A separate document known as the Complexity Analysis Spreadsheet is also completed prior to burning. Moore said it looked at things like pre-plan risk and post-plan risk as well as technical difficulties.
After that, another qualified burn manager reviews the prescribed burn plan, including reviewing each item.
If the reviewer agrees with the plan and determines that it is sound, it can be submitted for final approval. Moore said an administrator from the Forest Service agency then reviews all parts of the documentation. If this administrator accepts it, the plan is approved and an engraving manager is assigned to the project.
She said the burn official is working with the National Weather Service to monitor long- and short-term weather conditions leading up to the prescribed burn. Prior to the start of the project, fuel moisture readings are taken. These readings come from both live and dead plants in the intended area.
The National Weather Service provides the burn manager with site-specific forecasts for each day the prescribed burn is expected to occur. Moore said firefighters on the ground will also monitor weather conditions and provide information to the National Weather Service.
Linn said few prescribed burns get out of control like the Hermits Peak Fire.
Linn said the model looks at things like ignition methods. He explained that when prescribed burns are lit, they are not just in one place. Teams can manage the intensity of the fire by illuminating different points of the landscape.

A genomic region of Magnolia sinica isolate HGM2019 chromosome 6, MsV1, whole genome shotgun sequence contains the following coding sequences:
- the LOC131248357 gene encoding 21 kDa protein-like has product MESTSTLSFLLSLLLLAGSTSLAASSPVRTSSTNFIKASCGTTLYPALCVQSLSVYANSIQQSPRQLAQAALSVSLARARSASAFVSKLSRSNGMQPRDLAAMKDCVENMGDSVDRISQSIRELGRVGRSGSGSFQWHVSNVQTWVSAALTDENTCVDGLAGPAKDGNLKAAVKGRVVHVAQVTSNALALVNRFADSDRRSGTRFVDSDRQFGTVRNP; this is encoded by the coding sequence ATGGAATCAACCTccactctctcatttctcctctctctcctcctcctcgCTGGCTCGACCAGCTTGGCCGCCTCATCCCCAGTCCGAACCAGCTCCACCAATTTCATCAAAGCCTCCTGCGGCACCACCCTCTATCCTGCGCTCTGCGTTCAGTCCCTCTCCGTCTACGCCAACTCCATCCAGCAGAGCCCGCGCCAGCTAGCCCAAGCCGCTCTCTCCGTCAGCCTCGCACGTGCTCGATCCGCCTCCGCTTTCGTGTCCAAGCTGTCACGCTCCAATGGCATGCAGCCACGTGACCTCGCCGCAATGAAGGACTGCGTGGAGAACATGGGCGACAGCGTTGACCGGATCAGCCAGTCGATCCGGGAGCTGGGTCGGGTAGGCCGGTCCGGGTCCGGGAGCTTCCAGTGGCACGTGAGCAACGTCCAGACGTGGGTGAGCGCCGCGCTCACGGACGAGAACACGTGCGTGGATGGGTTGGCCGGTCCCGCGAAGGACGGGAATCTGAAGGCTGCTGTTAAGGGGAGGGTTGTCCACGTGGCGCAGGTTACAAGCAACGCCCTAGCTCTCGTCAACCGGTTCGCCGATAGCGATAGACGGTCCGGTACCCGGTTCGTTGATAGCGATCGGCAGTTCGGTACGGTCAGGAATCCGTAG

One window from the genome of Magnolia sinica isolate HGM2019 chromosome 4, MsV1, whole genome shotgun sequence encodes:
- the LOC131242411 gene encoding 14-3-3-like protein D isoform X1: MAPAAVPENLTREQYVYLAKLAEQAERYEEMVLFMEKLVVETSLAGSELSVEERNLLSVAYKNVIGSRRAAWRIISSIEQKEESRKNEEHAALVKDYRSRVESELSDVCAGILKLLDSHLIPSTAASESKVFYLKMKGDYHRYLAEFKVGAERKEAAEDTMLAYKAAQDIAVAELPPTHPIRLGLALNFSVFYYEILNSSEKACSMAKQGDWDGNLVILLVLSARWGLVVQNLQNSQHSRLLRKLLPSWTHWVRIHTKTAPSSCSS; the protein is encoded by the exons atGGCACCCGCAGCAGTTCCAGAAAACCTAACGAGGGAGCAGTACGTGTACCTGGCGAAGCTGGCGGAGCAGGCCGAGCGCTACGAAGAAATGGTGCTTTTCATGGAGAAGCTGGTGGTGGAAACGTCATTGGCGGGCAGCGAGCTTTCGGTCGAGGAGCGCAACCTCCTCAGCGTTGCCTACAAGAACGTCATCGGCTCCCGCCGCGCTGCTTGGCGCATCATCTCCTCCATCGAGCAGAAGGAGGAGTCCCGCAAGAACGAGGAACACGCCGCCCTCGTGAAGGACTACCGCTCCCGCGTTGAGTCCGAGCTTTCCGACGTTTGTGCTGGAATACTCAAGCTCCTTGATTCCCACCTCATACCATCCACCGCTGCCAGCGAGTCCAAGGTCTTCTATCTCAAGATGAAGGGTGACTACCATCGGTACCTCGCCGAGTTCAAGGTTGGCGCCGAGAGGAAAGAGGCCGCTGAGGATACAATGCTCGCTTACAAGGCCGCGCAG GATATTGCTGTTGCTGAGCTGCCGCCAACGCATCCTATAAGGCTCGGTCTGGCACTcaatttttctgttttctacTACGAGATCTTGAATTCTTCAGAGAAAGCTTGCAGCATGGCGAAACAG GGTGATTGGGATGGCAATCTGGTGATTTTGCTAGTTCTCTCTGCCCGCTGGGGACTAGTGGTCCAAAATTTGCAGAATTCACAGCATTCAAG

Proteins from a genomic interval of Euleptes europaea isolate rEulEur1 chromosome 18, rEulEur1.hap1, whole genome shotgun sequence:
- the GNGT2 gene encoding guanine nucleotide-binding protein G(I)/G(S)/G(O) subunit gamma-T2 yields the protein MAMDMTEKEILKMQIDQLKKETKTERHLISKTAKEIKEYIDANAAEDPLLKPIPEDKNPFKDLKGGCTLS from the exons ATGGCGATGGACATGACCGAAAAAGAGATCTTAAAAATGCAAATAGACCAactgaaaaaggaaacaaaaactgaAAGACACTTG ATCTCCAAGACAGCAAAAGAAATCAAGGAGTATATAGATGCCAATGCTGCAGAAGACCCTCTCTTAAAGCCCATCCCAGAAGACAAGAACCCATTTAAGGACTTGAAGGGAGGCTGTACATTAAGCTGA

“One of the most important things we’re looking at is modeling fire behavior by reacting appropriately under different ignition patterns or different conditions,” Linn said.
Linn said this model is not complete and adjustments are still being made, but Los Alamos is happy with the results when the model has been used in places like California.
As the western United States faces drought and aridification, the time when prescribed burns can safely take place is changing, Linn said. He said the time window in which land managers can burn can change from year to year depending on factors such as differences in snowfall.
Additionally, Los Alamos has partnered with the US Geological Survey to produce computer models to predict wildfire behavior under different scenarios. This partnership became official this month with the signing of a memorandum of understanding last week.
A press release announcing the memorandum of understanding said the templates help managers plan prescribed burns, including when and where they should be lit. The models also help land managers understand and predict the direction in which a fire will move and its intensity.
The press release indicates that current fire models have limitations.
“This partnership leverages USGS expertise in 3D terrain and vegetation mapping to support the application of Los Alamos National Laboratory’s suite of advanced fire modeling tools and will provide a scientific support for research communities and fire managers, who will increasingly rely on more sophisticated tools. understanding of fire behavior to address new fire behavior in a changing climate,” said Anne Kinsinger, USGS Associate Director for Ecosystems, in a press release.